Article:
Our Moon is one of approximately 140 known moons in the solar system. The Moon has a diameter of 2,160 miles, which is larger than Pluto (1,430 miles), but smaller than Mercury (3,031 miles). Two moons in the solar system are larger than Mercury: Ganymede (3,280 miles) and Titan (3,200 miles). The smallest known moon in the solar system is generally considered to be Deimos orbiting Mars, although there are smaller objects orbiting in the rings of Saturn. It is only 7 miles in diameter.
The dark mare at the bottom of this image is Mare Nectaris. This image of the Moon shows the circular formation of Rupes Altai surrounding Mare Nectaris. Rupes Altai includes 3000 foot cliffs, likely formed as a result of the same impact event that formed Mare Nectaris. You can also see rays formed by ejecta thrown from Tycho crater extending so far from Tycho that one of the rays crosses Rupes Altai.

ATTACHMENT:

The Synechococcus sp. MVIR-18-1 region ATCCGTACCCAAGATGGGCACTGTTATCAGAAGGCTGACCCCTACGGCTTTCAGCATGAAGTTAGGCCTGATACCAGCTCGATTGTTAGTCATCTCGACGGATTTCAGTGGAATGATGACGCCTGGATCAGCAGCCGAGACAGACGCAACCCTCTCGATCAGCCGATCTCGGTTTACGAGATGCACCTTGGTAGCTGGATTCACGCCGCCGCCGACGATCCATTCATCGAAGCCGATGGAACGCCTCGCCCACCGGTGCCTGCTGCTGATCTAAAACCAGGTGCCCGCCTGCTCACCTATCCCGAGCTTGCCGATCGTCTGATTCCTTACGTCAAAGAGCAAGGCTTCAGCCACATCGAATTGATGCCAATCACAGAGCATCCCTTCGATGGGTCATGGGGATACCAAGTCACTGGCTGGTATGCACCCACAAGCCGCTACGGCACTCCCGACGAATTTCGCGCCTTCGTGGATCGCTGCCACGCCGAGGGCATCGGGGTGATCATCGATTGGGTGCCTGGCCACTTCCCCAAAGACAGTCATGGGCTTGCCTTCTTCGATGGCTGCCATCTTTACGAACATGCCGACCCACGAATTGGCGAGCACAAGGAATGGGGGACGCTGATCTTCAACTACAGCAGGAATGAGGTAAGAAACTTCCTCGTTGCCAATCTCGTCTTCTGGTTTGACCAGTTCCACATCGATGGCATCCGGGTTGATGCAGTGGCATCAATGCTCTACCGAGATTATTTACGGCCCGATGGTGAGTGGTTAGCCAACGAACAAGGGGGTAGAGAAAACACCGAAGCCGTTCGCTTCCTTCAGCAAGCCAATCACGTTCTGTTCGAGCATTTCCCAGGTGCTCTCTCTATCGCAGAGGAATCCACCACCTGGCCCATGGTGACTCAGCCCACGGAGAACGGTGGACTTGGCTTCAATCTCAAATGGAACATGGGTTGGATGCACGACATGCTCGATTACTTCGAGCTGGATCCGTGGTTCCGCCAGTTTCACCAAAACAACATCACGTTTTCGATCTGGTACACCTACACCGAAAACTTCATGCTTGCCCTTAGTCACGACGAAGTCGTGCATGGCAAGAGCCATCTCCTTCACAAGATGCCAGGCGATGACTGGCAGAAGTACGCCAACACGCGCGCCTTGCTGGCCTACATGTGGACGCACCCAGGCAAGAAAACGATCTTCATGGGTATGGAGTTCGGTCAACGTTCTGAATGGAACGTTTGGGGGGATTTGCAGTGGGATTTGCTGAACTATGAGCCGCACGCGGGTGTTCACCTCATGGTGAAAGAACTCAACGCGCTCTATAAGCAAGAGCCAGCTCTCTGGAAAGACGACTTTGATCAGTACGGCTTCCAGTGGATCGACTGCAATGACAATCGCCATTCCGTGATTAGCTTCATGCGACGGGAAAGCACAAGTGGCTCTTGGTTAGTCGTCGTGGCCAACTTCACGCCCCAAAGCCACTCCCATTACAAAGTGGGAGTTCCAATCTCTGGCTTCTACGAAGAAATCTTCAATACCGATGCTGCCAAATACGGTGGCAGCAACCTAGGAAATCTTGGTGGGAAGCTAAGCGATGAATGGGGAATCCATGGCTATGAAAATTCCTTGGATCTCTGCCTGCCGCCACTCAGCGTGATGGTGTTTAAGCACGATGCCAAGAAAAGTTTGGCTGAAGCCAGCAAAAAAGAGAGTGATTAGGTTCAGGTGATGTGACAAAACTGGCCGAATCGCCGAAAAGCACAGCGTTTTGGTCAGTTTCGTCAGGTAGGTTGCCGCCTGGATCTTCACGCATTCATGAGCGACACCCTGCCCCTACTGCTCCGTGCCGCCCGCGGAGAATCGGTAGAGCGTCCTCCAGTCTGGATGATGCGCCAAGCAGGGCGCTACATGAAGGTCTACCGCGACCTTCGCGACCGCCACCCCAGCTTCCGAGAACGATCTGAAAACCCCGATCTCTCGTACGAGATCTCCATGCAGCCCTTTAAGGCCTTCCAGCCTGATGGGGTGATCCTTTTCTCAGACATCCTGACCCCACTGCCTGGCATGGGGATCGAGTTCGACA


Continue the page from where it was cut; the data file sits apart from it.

This image also shows the darker areas in Mare Vaporum very well. These darker areas were likely the result of lava flows that occurred at different times from the lava flows that formed the lighter areas. In this image, the floor of Aristarchus crater, shown in the upper center of the image, appears very white as compared to the remainder of the Moon's surface features. The rays extending from Copernicus crater show very well in this image. The Moon was 75% illuminated when this image was taken.
This CCD image of the Moon was taken with a Takahashi FCT-150 telescope using an STL-11000M CCD. The image was taken from my backyard in Scottsdale, Arizona.
January 23, 2011
Image by Sid Leach
Complete list of images.
Description of equipment used to acquire images.
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